You know, I wish I held up as well as a Toy...

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Thanks for the well thought out response. I especially liked the explanation of Toyota's concept of engineering parts to fit a specific need and re-engineering them again to fit the whole.

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No worries, engineering and systems analysis in various forms seems to have been a thing of mine for my adult life. I should yak on about some of the planes I test flew a long time ago in my first career path, but then I'd sound like the doddering old has-been that I truly am these days.
Know anything about the various fuel-injector cleaners? I did a series of queries a while back for the MSDS's for each maker and have gotten them from most (STP are being real pricks and I'm thinking to ask my former team to go pay then a visit with FedOSHA Compliance in tow). Regardless, from my first look, it seems that the cleaners I have information on have the same composition, namely, a kerosene-like alkane with a water stabilized Stoddard's solvent additive. This can't be it in its entirety, can it? I'll query the group and see what people know.

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Sorry, I can't offer much of anything on fuel injection cleaners but it wouldn't surprise me in the least that they all contain the same active ingredients.

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The "crapola MPG" seemed to be the consensus of many Dakota owners that I talked to. Some of the owners of V8s reported an average 13 MPG. Ouch!

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Actually, I did quite a bit of research on my truck purchase. The time spent lasted over several months. Consumer Report, ConsumerGuide, Motor Trend, etc. were all read including talking to as many current and previous owners of compact pickup trucks as possible. The Ford Ranger was quickly dismissed because of the seats (hard as a rock) and the Nissan equivalent was rejected because of the uninspiring reviews by the aforementioned publications and just plain bad looks (my opinion). The Dakota received a "Best Buy" in ConsumerGuide over the lesser "Recommended" Tacoma. I honestly liked the looks of the Dakota over the Tacoma and it had a much larger selection of options than the Tacoma such as fog lights, heavy duty engine/transmission cooling, V8 engine, bed light, etc. It was also a little larger and somewhat better suited for towing. Unfortunately, I was not able to find one equipped to my liking. What it eventually came down to was that Toyota or its local dealerships had most of what I wanted in the way of options and an apparent solid reputation for quality. Even Toyota's competition wouldn't argue with their reputation. So, I decided to place my eggs in Toyota's basket. I just felt a little buyer's remorse for doing so considering the extra glitter that Dodge had to offer.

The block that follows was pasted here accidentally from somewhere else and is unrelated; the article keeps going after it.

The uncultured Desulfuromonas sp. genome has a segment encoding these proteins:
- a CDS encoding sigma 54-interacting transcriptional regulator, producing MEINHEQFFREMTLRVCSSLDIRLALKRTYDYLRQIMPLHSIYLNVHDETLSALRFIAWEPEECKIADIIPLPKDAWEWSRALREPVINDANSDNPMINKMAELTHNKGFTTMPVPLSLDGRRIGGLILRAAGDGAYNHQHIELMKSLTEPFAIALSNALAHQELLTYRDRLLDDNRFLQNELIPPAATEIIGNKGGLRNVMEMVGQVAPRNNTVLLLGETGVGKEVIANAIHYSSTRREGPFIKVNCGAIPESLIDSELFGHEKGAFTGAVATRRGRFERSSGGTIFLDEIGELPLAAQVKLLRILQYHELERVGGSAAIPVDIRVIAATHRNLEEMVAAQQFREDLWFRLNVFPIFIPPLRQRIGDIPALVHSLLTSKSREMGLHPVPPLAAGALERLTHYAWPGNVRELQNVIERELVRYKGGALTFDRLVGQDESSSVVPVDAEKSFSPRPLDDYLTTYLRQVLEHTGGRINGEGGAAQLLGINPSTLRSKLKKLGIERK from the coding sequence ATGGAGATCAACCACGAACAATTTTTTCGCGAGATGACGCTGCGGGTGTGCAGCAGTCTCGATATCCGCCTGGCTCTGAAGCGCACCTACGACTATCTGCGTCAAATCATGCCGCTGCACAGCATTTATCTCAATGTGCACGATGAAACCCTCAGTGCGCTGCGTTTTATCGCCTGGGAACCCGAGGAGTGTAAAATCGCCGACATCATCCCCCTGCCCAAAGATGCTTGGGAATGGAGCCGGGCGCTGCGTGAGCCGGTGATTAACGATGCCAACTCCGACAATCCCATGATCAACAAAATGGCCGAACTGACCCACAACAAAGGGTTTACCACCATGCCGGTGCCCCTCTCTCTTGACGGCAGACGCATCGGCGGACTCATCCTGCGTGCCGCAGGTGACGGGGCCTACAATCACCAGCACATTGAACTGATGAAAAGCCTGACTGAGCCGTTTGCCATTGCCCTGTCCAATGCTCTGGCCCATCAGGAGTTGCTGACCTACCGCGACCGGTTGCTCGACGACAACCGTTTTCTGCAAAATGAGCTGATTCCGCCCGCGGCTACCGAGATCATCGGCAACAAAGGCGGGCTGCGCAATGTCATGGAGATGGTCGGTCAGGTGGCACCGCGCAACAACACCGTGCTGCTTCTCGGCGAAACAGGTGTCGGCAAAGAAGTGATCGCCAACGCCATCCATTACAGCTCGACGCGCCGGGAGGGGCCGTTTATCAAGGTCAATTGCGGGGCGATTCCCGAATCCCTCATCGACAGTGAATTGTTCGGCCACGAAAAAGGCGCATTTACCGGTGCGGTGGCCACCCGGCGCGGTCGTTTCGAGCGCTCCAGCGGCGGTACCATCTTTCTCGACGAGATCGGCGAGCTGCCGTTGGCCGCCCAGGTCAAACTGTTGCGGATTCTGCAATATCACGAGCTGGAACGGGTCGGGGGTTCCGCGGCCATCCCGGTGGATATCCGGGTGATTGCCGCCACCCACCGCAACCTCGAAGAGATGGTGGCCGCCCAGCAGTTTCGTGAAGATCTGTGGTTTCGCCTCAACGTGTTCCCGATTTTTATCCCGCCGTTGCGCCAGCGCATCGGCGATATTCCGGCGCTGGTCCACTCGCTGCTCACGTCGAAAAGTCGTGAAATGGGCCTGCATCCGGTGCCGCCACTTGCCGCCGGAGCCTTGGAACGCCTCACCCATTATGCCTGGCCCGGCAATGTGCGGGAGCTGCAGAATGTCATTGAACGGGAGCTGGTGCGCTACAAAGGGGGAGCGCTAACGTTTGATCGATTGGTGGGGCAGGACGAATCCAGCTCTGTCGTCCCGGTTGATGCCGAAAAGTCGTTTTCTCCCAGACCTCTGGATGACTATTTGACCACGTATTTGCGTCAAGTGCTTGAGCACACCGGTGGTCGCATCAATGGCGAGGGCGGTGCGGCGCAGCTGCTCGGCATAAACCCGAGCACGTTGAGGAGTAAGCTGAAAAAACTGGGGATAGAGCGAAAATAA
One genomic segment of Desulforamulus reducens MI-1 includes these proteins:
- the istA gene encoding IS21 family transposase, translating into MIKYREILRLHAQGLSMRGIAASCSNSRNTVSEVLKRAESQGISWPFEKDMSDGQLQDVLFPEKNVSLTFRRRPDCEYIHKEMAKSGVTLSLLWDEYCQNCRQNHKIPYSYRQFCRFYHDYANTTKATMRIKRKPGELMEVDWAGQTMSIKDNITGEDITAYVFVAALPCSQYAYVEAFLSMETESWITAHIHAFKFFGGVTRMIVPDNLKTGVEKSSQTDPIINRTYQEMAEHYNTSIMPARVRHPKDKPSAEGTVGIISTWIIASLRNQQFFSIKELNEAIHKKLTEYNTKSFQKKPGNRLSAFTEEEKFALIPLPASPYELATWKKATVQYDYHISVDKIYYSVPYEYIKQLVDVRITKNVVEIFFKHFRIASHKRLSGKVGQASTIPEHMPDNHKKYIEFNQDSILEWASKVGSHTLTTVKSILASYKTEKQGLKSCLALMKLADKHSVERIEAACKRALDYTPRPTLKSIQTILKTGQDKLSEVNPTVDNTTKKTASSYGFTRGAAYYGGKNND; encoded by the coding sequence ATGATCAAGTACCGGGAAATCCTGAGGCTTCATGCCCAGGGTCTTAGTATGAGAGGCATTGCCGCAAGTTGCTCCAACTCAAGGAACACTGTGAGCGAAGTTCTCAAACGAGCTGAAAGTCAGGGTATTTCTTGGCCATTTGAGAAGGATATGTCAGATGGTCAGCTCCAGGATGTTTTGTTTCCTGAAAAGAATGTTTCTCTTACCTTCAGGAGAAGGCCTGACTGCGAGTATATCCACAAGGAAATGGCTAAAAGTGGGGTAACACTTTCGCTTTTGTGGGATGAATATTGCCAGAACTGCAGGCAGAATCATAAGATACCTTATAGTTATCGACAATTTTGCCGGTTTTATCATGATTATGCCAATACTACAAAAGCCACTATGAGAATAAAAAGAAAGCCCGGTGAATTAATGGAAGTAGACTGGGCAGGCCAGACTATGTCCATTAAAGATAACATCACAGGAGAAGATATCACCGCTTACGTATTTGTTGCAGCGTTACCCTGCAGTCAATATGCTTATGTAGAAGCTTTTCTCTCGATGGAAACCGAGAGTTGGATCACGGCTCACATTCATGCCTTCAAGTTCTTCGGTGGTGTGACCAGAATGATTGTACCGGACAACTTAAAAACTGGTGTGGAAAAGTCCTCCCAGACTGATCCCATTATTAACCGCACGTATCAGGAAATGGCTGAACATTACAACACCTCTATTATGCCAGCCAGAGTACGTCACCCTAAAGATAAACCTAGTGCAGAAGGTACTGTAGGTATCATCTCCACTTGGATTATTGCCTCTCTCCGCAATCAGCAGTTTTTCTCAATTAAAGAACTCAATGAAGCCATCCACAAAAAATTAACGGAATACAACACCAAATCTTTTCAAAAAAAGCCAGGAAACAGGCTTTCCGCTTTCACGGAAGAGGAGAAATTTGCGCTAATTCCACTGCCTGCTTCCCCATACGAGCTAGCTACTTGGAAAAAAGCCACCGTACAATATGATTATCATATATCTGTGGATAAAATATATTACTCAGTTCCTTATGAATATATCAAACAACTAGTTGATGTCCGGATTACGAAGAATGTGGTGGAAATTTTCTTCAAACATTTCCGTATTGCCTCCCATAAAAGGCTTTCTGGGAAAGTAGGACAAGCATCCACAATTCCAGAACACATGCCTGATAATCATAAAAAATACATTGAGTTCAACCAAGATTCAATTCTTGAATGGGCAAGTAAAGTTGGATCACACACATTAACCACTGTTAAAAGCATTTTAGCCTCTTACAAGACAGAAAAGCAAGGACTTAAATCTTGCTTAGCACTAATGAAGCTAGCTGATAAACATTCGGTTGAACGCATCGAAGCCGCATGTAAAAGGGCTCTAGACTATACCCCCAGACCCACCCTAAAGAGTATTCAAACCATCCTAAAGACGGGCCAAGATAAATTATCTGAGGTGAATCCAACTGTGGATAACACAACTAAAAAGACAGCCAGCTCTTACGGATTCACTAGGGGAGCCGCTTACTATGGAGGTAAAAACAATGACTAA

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You did a lot more research than I thought. My apologies.
Bearman

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(no flaming intended)
I liked the looks of the Dak too....especially those huge fender gaps.

Which Dodge/DC products doesn't have fog lamps?

Looks like you should've gotten the Tundra (or the ugly Titan)
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Fender gaps? Hmm, didn't notice that. Where exactly are the gaps?

I had to pass on the full size trucks because of garage space. Otherwise, I would've considered the Tundra or F150. Incidently, I really liked the new F150.
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As you probably already know, the Tundra is not really a true fullsize truck unless you get a Double cab. The Tundra is more like a fullsize midsize. The new F150 looks tough but is it a truck or a car? They even slap the blue oval logo on the tailgate.
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No, I didn't know that the Tundra is less than full size. It seemed a little smaller than the F150 but I never bothered to compare dimensions. It's interesting, with the Tacoma getting bigger next year, whether there will still be a true compact pickup in Toyota's lineup. Everything continues to get bigger with larger powerplants despite increasing gasoline prices. Go figure.

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I purchased a 2004 Tacoma Prerunner Double Cab with the TRD package about 6 weeks ago. At the time I was split on either the Tacoma or the Dakota. I liked the looks of both trucks but in the end was sold on Toyota reliability. Well.. after 6 weeks the Tacoma has been in for repairs 3 times for a total of 14 days. It has left me stranded on 2 occasions. I just got it back from the shop for the third time and have about 0 confidence in Toyota. Is Toyota a better quality vehicle than a Dodge? I believe the answer should be yes but so far I have not been able to convince the dealer or Toyota that there is something very wrong with this scenario. I think when it comes to quality you have to keep in mind that anyone can build a lemon, some people are just better at it...

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Sorry to hear about the bad success with your Toyota. Sounds like it's a good candidate for the lemon law considering that it was in the shop 3 times in the last 6 weeks. What were the problems? Were they all related? Do you have a lemon law in your state? Steve